Daily Archives: May 11, 2017

Otep Announces New Tour

Otep will be heading on the next run of “The Resistance Tour”. Find out where and when below. TOUR DATES: 5/25 – Santa Ana, CA @ Constellation Room5/27 – Gallup, NM @ The Juggernaut5/29 – …Read More

INDIE MUSIC NEWS

Frank Sinatra 'Baby Blue Eyes… May The First Voice You Hear Be Mine'

Frank Sinatra always saluted his audience with a toast: “May You Live To Be A Hundred And The Last Voice You Hear Be Mine.” Envisioned as a child’s first musical library to be shared with the generations before, Tina Sinatra has curated a special compilation of Sinatra recordings for children and parents alike. On May 12, Universal Music Group will release Frank Sinatra: 'Baby Blue Eyes… May The First Voice You Hear Be Mine.'LOS ANGELES, May 11, 2017 /PRNewswire/ — Frank Sinatra always saluted his audience with a toast: “May You Live To Be A Hundred And The Last Voice You Hear Be Mine.”  Envisioned as a child’s first musical library to be shared with the generations before, Tina Sinatra has curated a special…

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See Paul Simon's 'Diamonds on the Soles of Her Shoes' From 'Hyde Park' Live LP

Paul Simon‘s career-spanning performance at London’s Hard Rock Calling Festival in 2012 will be the focus of an upcoming live album/concert film titled The Concert in Hyde Park.

The show took place around the 25th anniversary of Simon’s landmark Graceland LP, and many of the band members and featured guests from that album appeared at the Hyde Park gig, including Hugh Masekela and Ladysmith Black Mambazo, who sang “Homeless” and “Diamonds on the Soles of Her Shoes” alongside Simon during the concert.

Rolling Stone presents the premiere of the latter track from The Concert in Hyde Park, with Simon and the eight-man vocal group infectiously delivering the Graceland cut.

The Hyde Park show also boasted surprise guest Jimmy Cliff, who sang a pair of his classics, “Many Rivers to Cross” and “The Harder They Come,” as well as two duets with Simon, “Vietnam” and “Mother and Child Reunion.”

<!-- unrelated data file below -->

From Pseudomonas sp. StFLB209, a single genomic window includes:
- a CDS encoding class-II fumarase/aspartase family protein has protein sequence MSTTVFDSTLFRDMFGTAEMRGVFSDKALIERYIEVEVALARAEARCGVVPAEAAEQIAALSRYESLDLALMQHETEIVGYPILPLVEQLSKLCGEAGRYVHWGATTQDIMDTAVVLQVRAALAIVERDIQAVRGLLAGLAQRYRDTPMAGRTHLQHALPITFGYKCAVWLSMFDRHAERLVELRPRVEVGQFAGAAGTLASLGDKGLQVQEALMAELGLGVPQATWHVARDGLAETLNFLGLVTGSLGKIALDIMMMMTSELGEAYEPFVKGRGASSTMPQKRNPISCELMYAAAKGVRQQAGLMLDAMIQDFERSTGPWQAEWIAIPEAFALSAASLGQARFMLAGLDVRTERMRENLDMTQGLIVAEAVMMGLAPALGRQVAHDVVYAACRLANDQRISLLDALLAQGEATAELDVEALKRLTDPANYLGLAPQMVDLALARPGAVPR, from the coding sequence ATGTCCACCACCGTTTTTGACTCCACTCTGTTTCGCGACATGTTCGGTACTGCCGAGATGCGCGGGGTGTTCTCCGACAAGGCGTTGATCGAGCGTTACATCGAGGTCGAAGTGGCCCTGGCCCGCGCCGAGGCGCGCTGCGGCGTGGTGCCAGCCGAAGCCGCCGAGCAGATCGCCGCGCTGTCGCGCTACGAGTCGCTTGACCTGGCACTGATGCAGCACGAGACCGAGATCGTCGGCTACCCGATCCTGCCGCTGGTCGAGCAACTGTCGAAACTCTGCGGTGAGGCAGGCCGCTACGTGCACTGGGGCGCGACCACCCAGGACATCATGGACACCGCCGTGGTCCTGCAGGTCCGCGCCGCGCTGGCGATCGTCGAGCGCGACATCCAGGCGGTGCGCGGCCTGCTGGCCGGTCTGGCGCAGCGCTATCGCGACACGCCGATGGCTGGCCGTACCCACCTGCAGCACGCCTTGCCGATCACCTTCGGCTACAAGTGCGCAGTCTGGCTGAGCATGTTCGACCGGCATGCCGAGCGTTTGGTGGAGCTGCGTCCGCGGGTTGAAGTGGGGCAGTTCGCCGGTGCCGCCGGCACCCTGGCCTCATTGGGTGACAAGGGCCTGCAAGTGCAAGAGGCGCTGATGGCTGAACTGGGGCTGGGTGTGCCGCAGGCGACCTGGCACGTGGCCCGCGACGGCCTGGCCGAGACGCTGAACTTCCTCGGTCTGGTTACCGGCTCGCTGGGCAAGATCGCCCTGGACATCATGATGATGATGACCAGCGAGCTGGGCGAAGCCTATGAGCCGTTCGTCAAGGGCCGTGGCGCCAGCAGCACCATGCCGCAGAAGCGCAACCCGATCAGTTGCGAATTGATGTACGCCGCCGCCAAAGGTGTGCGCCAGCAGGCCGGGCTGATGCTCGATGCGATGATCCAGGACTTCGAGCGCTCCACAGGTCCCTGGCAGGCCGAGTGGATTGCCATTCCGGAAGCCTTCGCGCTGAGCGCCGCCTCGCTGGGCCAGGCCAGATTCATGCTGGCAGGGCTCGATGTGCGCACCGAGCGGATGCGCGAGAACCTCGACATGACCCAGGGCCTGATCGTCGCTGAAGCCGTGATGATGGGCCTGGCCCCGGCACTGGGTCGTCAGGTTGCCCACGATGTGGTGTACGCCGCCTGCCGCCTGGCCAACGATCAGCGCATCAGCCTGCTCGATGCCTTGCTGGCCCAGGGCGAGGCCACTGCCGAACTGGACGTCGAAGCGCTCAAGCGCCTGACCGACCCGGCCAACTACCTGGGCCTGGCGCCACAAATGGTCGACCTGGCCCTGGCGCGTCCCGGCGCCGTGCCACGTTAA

The concert’s set list featured a near-complete live rendition of Graceland as well as Simon solo hits like “Kodachrome,” “Late in the Evening” and “50 Ways to Leave Your Lover,” as well as two Simon and Garfunkel favorites, “The Sound of Silence” and “The Boxer” (with guest Jerry Douglas).

The Concert in Hyde Park will have its broadcast premiere in June on PBS ahead of its June 9th release date.

The Concert in Hyde Park Track List

“Kodachrome”
“Gone at Last”
“Dazzling Blue”
“50 Ways to Leave Your Lover”
“The Harder They Come” (Jimmy Cliff) *
“Many Rivers to Cross” (Jimmy Cliff) *
“Vietnam” (with Jimmy Cliff)
“Mother and Child Reunion” (with Jimmy Cliff)
“That Was Your Mother”
“Hearts and Bones” / “Mystery Train” / “Wheels”
“Me and Julio Down by the Schoolyard”
“Slip Slidin’ Away”
“The Obvious Child”
“Homeless” (with Ladysmith Black Mambazo)
“Diamonds on the Soles of Her Shoes” (with Ladysmith Black Mambazo)
“I Know What I Know”
“The Boy in the Bubble”
“Crazy Love, Vol. II”
“Gumboots”
“Under African Skies” (with Thandiswa Mazwai)
“Graceland”
“You Can Call Me Al”
“The Sound of Silence”
“The Boxer” (with Jerry Douglas)
“Late in the Evening”
“Still Crazy After All These Years”

* DVD only

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Frank Ocean Responds to Father's $14.5 Million Libel Lawsuit

Frank Ocean responded to his estranged father’s $14.5 million libel lawsuit, denying the majority of claims leveled against him in a new court filing. Calvin Cooksey sued the singer in February over a Tumblr post Ocean wrote after the deadly Pulse nightclub shooting.

“I was six years old when I heard my dad call our transgender waitress a faggot as he dragged me out of a neighborhood diner saying we wouldn’t be served because she was dirty,” Ocean wrote at the time. “That was the last afternoon I saw my father and the first time I heard that word, I think, although it wouldn’t shock me if it wasn’t.”

Cooksey denied the incident ever took place and claimed the essay was seen by millions and cost him “future financial opportunities in the film and music industries.” Specifically, Cooksey argued that Ocean knew he was working on a movie titled Part of the Game and “destroyed his father’s reputation so that his father can never get a deal or produce his father’s movie.”